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Panoramic Vision

Sensors, Theory, and Applications

  • Ryad Benosman
  • Sing Bing Kang

Part of the Monographs in Computer Science book series (MCS)

Table of contents

  1. Front Matter
    Pages i-xxiv
  2. Introduction

    1. R. Benosman, S. B. Kang
      Pages 1-4
  3. A Brief Historical Perspective on Panorama

    1. R. Benosman, S. B. Kang
      Pages 5-20
  4. Catadioptric Panoramic Systems

    1. Front Matter
      Pages 21-22
    2. S. Baker, S. K. Nayar
      Pages 39-71
    3. T. Pajdla, T. Svoboda, V. Hlaváč
      Pages 73-102
    4. S. K. Nayar, V. Peri
      Pages 103-119
  5. Panoramic Stereo Vision Systems

    1. Front Matter
      Pages 121-122
    2. S. Peleg, M. Ben-Ezra, Y. Pritch
      Pages 143-160
    3. R. Benosman, J. Devars
      Pages 161-168
    4. R. Benosman, J. Devars
      Pages 169-180
    5. R. Benosman, J. Devars
      Pages 181-199
  6. Techniques for Generating Panoramic Images

    1. Front Matter
      Pages 201-203
    2. L. de Agapito, E. Hayman, I. D. Reid, R. I. Hartley
      Pages 269-289
    3. S. K. Nayar, A. D. Karmarkar
      Pages 291-307
    4. S. Peleg, B. Rousso, A. Rav-Acha, A. Zomet
      Pages 309-325
  7. Applications

    1. Front Matter
      Pages 327-328
    2. T. Sogo, H. Ishiguro, M. M. Trivedi
      Pages 359-375
    3. H. Ishiguro, K. Kato, M. Barth
      Pages 377-391
    4. P. Anandan, M. Irani
      Pages 393-424
  8. Back Matter
    Pages 425-449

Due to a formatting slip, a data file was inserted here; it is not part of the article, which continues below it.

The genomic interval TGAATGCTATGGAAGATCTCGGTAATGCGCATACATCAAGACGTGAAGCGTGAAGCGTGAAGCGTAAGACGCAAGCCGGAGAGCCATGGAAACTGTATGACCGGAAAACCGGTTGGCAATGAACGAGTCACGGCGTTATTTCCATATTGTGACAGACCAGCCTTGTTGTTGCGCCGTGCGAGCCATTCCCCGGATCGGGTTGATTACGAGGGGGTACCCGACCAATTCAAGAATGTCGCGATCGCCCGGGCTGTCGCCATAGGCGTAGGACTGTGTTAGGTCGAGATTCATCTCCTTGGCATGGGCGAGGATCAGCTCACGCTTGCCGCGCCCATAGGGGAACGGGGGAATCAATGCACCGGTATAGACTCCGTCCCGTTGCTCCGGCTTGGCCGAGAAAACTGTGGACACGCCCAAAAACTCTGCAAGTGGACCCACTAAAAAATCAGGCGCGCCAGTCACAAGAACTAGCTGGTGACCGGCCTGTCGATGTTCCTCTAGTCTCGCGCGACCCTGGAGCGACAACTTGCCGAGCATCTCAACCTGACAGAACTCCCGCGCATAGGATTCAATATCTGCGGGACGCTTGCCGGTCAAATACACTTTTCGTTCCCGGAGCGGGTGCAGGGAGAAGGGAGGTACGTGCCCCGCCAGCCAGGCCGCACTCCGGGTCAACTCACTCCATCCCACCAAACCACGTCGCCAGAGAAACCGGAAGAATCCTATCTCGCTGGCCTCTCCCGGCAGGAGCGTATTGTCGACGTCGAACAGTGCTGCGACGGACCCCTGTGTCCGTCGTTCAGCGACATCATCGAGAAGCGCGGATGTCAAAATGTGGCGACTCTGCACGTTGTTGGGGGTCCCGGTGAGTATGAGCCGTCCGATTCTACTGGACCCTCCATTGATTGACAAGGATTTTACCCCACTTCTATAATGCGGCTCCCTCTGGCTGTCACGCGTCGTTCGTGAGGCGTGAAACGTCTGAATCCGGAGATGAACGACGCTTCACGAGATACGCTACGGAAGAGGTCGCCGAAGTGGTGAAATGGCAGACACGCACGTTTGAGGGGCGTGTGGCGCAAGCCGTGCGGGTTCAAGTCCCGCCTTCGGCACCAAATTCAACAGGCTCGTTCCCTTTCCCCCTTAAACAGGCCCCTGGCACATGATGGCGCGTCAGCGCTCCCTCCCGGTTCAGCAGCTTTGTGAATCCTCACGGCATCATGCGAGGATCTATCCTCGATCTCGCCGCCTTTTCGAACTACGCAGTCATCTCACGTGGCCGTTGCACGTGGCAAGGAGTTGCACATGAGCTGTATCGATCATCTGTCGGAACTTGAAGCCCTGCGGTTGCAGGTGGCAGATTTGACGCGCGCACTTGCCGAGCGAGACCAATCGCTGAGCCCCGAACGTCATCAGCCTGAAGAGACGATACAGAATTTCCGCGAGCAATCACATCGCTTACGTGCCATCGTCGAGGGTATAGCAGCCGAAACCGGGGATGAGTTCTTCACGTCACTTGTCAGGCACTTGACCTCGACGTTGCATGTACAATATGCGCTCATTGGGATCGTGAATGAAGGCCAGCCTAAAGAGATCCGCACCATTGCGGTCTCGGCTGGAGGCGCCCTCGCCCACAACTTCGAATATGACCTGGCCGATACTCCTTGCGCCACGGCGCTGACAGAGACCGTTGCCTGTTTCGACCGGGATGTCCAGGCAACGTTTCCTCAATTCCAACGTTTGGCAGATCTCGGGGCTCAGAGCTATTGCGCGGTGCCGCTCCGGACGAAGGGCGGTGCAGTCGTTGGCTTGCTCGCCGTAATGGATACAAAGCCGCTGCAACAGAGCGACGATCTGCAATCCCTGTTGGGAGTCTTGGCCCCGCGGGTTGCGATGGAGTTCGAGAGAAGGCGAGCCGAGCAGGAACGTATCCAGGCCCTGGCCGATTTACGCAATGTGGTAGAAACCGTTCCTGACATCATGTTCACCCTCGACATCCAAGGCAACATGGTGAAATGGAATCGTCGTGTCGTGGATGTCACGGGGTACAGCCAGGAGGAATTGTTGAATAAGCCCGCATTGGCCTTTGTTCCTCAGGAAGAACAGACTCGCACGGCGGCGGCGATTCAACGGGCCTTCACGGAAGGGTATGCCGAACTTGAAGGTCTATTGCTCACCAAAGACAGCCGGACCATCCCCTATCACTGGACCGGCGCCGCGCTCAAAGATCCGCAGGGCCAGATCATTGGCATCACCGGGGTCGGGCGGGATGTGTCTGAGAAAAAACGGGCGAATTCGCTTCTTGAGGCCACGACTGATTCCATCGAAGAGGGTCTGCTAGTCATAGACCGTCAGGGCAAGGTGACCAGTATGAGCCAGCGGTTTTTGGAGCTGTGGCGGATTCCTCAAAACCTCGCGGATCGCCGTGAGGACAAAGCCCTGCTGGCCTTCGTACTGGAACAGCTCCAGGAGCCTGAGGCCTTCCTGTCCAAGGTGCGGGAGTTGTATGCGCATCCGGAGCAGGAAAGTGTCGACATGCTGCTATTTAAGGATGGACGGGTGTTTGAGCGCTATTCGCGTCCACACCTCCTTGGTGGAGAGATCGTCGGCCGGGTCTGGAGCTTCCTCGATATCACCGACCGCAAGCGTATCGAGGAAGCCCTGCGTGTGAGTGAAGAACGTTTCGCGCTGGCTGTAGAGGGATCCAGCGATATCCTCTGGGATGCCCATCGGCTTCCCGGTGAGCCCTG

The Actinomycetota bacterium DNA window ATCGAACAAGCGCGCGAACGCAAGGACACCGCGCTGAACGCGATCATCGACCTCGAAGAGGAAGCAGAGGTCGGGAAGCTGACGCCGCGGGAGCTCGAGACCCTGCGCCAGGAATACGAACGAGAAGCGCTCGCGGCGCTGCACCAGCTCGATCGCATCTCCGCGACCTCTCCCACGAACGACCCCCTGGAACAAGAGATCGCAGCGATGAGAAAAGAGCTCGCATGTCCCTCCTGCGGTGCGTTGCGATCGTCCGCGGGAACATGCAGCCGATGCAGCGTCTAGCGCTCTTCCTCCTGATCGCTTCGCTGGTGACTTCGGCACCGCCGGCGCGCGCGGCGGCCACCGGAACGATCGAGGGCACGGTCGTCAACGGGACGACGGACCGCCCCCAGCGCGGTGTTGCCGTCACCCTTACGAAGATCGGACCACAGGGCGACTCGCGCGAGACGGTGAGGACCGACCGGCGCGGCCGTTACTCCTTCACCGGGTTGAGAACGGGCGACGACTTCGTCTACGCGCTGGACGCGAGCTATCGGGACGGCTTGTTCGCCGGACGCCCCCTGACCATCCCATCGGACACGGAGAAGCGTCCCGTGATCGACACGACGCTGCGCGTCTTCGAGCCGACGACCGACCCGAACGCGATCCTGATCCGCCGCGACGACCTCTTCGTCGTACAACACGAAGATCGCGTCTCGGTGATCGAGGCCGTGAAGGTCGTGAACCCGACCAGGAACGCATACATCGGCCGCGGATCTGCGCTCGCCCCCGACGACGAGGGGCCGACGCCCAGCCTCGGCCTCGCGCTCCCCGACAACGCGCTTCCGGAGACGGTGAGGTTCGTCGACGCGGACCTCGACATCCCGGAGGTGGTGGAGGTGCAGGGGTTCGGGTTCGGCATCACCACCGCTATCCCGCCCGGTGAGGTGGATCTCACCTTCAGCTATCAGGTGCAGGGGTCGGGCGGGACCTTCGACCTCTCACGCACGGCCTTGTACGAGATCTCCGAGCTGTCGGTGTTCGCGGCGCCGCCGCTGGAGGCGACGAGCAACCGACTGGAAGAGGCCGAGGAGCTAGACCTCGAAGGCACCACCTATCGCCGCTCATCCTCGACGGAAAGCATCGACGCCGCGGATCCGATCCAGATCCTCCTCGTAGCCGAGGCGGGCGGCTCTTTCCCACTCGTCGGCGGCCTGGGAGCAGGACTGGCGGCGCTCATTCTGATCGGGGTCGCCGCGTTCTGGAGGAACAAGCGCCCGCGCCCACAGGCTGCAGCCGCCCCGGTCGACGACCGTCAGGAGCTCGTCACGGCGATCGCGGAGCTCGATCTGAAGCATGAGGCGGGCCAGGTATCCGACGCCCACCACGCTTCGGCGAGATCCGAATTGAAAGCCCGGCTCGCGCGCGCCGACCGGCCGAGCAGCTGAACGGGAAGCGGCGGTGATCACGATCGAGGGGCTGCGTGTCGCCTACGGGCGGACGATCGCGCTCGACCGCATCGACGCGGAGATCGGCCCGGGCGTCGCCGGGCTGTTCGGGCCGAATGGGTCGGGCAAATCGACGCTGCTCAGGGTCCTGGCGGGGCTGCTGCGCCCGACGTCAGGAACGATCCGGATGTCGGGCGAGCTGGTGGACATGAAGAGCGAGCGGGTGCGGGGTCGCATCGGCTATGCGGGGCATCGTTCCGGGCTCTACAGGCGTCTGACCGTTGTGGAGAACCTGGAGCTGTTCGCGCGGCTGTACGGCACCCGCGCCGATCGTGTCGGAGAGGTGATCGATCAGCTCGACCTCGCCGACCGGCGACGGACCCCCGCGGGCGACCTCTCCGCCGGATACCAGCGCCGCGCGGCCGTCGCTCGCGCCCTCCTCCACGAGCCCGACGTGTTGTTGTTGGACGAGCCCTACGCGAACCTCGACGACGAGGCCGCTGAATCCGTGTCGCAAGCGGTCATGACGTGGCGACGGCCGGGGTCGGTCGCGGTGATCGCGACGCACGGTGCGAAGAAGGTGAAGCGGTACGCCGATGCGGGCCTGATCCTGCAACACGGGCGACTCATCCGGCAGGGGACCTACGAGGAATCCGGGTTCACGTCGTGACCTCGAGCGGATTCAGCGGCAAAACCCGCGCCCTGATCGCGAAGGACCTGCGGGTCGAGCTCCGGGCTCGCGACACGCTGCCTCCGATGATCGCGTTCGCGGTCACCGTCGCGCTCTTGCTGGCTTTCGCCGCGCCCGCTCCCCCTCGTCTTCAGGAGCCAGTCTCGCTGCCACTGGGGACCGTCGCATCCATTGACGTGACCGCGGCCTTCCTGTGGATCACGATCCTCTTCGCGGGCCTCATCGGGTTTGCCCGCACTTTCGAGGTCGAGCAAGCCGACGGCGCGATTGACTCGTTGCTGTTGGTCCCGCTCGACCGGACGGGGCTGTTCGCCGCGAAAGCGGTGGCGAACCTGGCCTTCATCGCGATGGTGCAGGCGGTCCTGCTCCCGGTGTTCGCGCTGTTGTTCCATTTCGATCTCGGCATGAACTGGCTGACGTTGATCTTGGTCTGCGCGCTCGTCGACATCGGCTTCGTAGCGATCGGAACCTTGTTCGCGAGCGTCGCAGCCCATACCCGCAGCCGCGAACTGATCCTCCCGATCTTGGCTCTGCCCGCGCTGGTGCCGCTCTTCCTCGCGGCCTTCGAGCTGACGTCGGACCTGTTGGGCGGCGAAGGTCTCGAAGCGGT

About this book

Introduction

Current cameras are poor imitations of the human eye and close descen­ dants in their design of ideas and a technology that are more than a century old. People in computer vision have traditionally used off-the-shelf cameras that were not meant for the uses they were intended for by these researchers: off-the-shelf cameras are designed to capture images to be printed on paper or looked at on a television screen, not for guiding robots or making 3D models of the environment or even surveilling a large area where very large field of views, high geometric and photometric accuracies are necessary. Quite a significant part of the efforts in computer vision has been targeted at overcoming algorithmically these problems. The authors of this book convince us that it is possible to abandon the traditional route of using standard cameras and to follow the path of designing new cameras explicitly for solving the tasks at hand in computer vision applications. This leads to different design concepts and allows to alleviate many of the difficulties encountered in the processing of the images taken with the "traditional" cameras.

Keywords

Epipolar geometry Stereo Tracking Vision Sensor calibration compositing computer vision imaging imaging techniques machine vision modeling multimedia robot robotics video

Editors and affiliations

  • Ryad Benosman
    • 1
  • Sing Bing Kang
    • 2
  1. 1.Laboratoire des Instruments et SystemsUniversity Pierre et Marie CurieParis cedex 05France
  2. 2.Microsoft CorporationRedmondUSA

Bibliographic information

  • DOI https://doi.org/10.1007/978-1-4757-3482-9
  • Copyright Information Springer Science+Business Media New York 2001
  • Publisher Name Springer, New York, NY
  • eBook Packages Springer Book Archive
  • Print ISBN 978-1-4419-2880-1
  • Online ISBN 978-1-4757-3482-9
  • Series Print ISSN 0172-603X
  • Buy this book on publisher's site
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